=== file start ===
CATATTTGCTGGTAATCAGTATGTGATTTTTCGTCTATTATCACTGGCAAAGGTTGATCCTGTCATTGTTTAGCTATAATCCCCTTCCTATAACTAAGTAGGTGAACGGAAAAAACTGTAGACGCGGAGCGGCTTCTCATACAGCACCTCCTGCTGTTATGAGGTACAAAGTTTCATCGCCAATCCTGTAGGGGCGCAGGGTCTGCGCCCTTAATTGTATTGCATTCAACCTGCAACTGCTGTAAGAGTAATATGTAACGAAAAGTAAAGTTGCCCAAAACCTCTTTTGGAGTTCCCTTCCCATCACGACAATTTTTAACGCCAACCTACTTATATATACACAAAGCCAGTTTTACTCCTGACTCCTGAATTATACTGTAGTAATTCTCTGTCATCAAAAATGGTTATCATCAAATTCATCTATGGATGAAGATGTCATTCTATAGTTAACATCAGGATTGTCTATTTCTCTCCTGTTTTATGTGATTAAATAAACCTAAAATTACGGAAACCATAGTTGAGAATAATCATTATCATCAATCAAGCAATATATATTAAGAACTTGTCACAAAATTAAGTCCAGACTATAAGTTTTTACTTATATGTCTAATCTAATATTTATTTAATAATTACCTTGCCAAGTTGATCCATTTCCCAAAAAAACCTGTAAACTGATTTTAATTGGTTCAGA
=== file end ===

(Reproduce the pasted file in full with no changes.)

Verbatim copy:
CATATTTGCTGGTAATCAGTATGTGATTTTTCGTCTATTATCACTGGCAAAGGTTGATCCTGTCATTGTTTAGCTATAATCCCCTTCCTATAACTAAGTAGGTGAACGGAAAAAACTGTAGACGCGGAGCGGCTTCTCATACAGCACCTCCTGCTGTTATGAGGTACAAAGTTTCATCGCCAATCCTGTAGGGGCGCAGGGTCTGCGCCCTTAATTGTATTGCATTCAACCTGCAACTGCTGTAAGAGTAATATGTAACGAAAAGTAAAGTTGCCCAAAACCTCTTTTGGAGTTCCCTTCCCATCACGACAATTTTTAACGCCAACCTACTTATATATACACAAAGCCAGTTTTACTCCTGACTCCTGAATTATACTGTAGTAATTCTCTGTCATCAAAAATGGTTATCATCAAATTCATCTATGGATGAAGATGTCATTCTATAGTTAACATCAGGATTGTCTATTTCTCTCCTGTTTTATGTGATTAAATAAACCTAAAATTACGGAAACCATAGTTGAGAATAATCATTATCATCAATCAAGCAATATATATTAAGAACTTGTCACAAAATTAAGTCCAGACTATAAGTTTTTACTTATATGTCTAATCTAATATTTATTTAATAATTACCTTGCCAAGTTGATCCATTTCCCAAAAAAACCTGTAAACTGATTTTAATTGGTTCAGA